Cracking Down

The Royal Caribbean brands take a stand against card mills

By: Ana Figueroa

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Royal Caribbean International, Celebrity Cruises and Azamara Cruises have announced a policy pertaining to so-called “card mills.”

The Royal Caribbean Cruises Ltd. brands issued a joint statement on Oct. 9 that said in part that the three lines will begin terminating their business relationships with certain travel-related companies that they have concluded are in the “card-mill” business (selling ordinary consumers access to benefits designed for actual travel agents).

The statement noted:

“We have a fundamental concern with the business practices of these companies. We are taking this action in an effort to prevent a growing and troubling trend within the travel industry. As you are likely aware, these ‘card mill’ companies offer normal consumers the ability to become a ‘travel agent’ or ‘travel agency’ or receive ‘travel agent credentials’ with little or no professional training or certification. These normal consumers are also often told they will receive discounted travel pricing and/or other benefits from travel suppliers, such as our brands, which are specifically intended for legitimate, professional travel agents.”

The statement pointed out that the activities of card mills have numerous negative effects: “They can lead to negative consumer experiences with these untrained agents, undermining the integrity and business reputations of accredited and certified travel agents. They can devalue the knowledge, experience and expertise that legitimate, professional travel agents provide their clients every day. They can substantially increase the costs of our operations by causing us to provide costly and valuable benefits to a set of persons or entities for which those benefits were not intended. They can create an environment in which the traditional and full set of services we expect a travel agency to provide to consumers are, in fact, not provided, despite the payment of a full commission in connection with a booking. They can mislead normal consumers with unrealistic expectations of ‘travel-agent-only benefits,’ when, in fact, they are not travel agents.”

The statement went on to encouraged legitimate independent agents to become affiliated with an accredited host agency or to register online at the Web site.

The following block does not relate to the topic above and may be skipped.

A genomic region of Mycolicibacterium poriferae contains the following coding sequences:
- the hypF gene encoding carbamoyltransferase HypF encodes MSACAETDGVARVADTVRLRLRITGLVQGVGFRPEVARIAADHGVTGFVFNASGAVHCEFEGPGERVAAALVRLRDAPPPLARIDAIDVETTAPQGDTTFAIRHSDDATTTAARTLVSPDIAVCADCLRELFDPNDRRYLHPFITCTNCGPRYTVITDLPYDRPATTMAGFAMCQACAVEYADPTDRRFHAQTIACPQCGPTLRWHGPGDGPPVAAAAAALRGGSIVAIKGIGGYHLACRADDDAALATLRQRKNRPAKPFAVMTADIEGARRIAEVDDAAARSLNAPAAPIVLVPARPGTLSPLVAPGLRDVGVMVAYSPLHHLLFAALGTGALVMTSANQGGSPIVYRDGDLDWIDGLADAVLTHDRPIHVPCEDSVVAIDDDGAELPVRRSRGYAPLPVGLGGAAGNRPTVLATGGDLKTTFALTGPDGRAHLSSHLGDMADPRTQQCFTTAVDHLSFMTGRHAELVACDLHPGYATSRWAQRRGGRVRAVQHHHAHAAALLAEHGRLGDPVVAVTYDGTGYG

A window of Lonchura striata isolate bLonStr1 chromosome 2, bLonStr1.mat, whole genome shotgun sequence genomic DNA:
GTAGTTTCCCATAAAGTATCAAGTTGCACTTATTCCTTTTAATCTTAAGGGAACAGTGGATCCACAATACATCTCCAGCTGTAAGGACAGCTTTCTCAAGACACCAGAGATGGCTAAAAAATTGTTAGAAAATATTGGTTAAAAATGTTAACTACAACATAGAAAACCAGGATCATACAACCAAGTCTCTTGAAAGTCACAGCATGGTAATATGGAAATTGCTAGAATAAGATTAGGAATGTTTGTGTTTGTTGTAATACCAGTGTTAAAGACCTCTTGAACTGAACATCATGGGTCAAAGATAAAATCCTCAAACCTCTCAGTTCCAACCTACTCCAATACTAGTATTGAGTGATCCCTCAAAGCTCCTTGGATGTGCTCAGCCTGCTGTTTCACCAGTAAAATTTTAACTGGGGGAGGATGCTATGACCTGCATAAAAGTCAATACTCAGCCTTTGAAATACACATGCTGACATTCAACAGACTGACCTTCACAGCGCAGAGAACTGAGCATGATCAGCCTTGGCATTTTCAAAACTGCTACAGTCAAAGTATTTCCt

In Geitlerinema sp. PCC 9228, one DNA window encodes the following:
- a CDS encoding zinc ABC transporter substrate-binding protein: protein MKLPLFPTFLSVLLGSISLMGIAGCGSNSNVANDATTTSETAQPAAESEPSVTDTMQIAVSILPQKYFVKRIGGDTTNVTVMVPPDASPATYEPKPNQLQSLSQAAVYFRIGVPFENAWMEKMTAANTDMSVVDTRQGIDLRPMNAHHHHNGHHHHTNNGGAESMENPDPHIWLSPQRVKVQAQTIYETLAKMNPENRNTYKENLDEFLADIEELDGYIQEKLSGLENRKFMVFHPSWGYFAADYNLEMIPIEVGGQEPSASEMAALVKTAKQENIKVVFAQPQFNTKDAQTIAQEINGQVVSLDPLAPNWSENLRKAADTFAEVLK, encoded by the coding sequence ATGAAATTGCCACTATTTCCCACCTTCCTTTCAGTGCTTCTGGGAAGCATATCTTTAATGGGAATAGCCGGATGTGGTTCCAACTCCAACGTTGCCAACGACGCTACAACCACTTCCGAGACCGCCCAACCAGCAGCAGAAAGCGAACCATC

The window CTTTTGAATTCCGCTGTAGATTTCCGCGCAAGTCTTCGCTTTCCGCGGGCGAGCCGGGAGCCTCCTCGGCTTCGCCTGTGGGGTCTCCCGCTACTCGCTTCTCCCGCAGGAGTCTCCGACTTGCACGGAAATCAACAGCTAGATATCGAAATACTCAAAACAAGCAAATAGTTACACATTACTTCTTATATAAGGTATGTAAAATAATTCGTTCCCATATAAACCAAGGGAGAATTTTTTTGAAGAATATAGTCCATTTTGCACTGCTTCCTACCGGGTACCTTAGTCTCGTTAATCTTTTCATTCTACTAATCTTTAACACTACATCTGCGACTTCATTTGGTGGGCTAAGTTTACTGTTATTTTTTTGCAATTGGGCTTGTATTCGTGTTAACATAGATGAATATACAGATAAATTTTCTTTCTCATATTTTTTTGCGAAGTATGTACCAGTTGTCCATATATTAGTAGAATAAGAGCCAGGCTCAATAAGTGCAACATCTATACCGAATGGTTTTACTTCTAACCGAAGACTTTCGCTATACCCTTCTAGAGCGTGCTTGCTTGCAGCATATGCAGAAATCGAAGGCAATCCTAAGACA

Dondra Ritzenthaler, senior vice president, sales, for Celebrity Cruises and Azamara Cruises, explained that the decision to take a stand against card mills came about for a number of reasons. “We started looking at this some time back, and the timing seemed appropriate right now,” said Ritzenthaler. “What we’re trying to do is to send the clear message that we want to partner with travel agents who are in the business of selling cruises to consumers as a career. That’s why we spend a lot of time and resources to train agents.”

Ritzenthaler acknowledged that there is risk involved in making this kind of change. But, the decision has been met with “overwhelming” support from the agent community and other entities. ASTA described the announcement as “good news to legitimate travel sellers whose businesses depend upon consumer trust and to consumers who look to their travel agent for expert and professional service.”

Jack E. Mannix, president and CEO of Ensemble Travel group, called the decision a “very bold but very important step in addressing the mounting problem of card mills.

“Even though today’s announcement may represent a loss of business for these three cruise brands in the short haul, their commitment to upholding the highest business standards will most certainly be rewarded with an even greater respect from members of the Ensemble Travel Group and other professionals in the travel agency community,” said Mannix.”

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